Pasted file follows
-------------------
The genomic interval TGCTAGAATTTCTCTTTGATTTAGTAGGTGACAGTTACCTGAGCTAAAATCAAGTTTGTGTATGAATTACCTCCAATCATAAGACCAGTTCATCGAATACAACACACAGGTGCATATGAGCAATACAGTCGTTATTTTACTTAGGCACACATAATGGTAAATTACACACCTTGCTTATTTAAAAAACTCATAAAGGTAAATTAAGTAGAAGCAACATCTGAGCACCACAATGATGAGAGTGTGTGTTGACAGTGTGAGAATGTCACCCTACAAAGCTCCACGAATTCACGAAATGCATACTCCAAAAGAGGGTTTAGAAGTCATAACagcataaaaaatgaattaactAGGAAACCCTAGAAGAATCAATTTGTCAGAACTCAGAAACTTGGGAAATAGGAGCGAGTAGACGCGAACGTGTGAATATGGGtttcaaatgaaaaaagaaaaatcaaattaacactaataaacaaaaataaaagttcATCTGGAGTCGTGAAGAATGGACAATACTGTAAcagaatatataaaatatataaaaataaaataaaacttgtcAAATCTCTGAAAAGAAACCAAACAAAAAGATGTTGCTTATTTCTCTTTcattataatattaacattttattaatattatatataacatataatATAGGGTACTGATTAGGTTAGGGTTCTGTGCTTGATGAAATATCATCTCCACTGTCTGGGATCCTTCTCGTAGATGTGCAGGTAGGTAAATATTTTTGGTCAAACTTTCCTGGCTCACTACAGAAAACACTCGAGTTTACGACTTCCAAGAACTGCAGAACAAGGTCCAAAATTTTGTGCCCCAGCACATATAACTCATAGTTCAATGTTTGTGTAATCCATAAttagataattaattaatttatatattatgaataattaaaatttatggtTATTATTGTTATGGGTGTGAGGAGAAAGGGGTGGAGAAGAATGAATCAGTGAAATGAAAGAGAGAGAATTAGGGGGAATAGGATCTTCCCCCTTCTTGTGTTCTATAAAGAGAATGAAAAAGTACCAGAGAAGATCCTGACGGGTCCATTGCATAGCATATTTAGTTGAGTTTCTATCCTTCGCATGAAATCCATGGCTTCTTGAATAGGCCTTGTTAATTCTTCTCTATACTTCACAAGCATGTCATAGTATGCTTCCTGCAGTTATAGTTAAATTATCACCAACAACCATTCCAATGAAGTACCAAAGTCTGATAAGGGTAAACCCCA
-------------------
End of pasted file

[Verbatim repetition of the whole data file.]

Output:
The genomic interval TGCTAGAATTTCTCTTTGATTTAGTAGGTGACAGTTACCTGAGCTAAAATCAAGTTTGTGTATGAATTACCTCCAATCATAAGACCAGTTCATCGAATACAACACACAGGTGCATATGAGCAATACAGTCGTTATTTTACTTAGGCACACATAATGGTAAATTACACACCTTGCTTATTTAAAAAACTCATAAAGGTAAATTAAGTAGAAGCAACATCTGAGCACCACAATGATGAGAGTGTGTGTTGACAGTGTGAGAATGTCACCCTACAAAGCTCCACGAATTCACGAAATGCATACTCCAAAAGAGGGTTTAGAAGTCATAACagcataaaaaatgaattaactAGGAAACCCTAGAAGAATCAATTTGTCAGAACTCAGAAACTTGGGAAATAGGAGCGAGTAGACGCGAACGTGTGAATATGGGtttcaaatgaaaaaagaaaaatcaaattaacactaataaacaaaaataaaagttcATCTGGAGTCGTGAAGAATGGACAATACTGTAAcagaatatataaaatatataaaaataaaataaaacttgtcAAATCTCTGAAAAGAAACCAAACAAAAAGATGTTGCTTATTTCTCTTTcattataatattaacattttattaatattatatataacatataatATAGGGTACTGATTAGGTTAGGGTTCTGTGCTTGATGAAATATCATCTCCACTGTCTGGGATCCTTCTCGTAGATGTGCAGGTAGGTAAATATTTTTGGTCAAACTTTCCTGGCTCACTACAGAAAACACTCGAGTTTACGACTTCCAAGAACTGCAGAACAAGGTCCAAAATTTTGTGCCCCAGCACATATAACTCATAGTTCAATGTTTGTGTAATCCATAAttagataattaattaatttatatattatgaataattaaaatttatggtTATTATTGTTATGGGTGTGAGGAGAAAGGGGTGGAGAAGAATGAATCAGTGAAATGAAAGAGAGAGAATTAGGGGGAATAGGATCTTCCCCCTTCTTGTGTTCTATAAAGAGAATGAAAAAGTACCAGAGAAGATCCTGACGGGTCCATTGCATAGCATATTTAGTTGAGTTTCTATCCTTCGCATGAAATCCATGGCTTCTTGAATAGGCCTTGTTAATTCTTCTCTATACTTCACAAGCATGTCATAGTATGCTTCCTGCAGTTATAGTTAAATTATCACCAACAACCATTCCAATGAAGTACCAAAGTCTGATAAGGGTAAACCCCA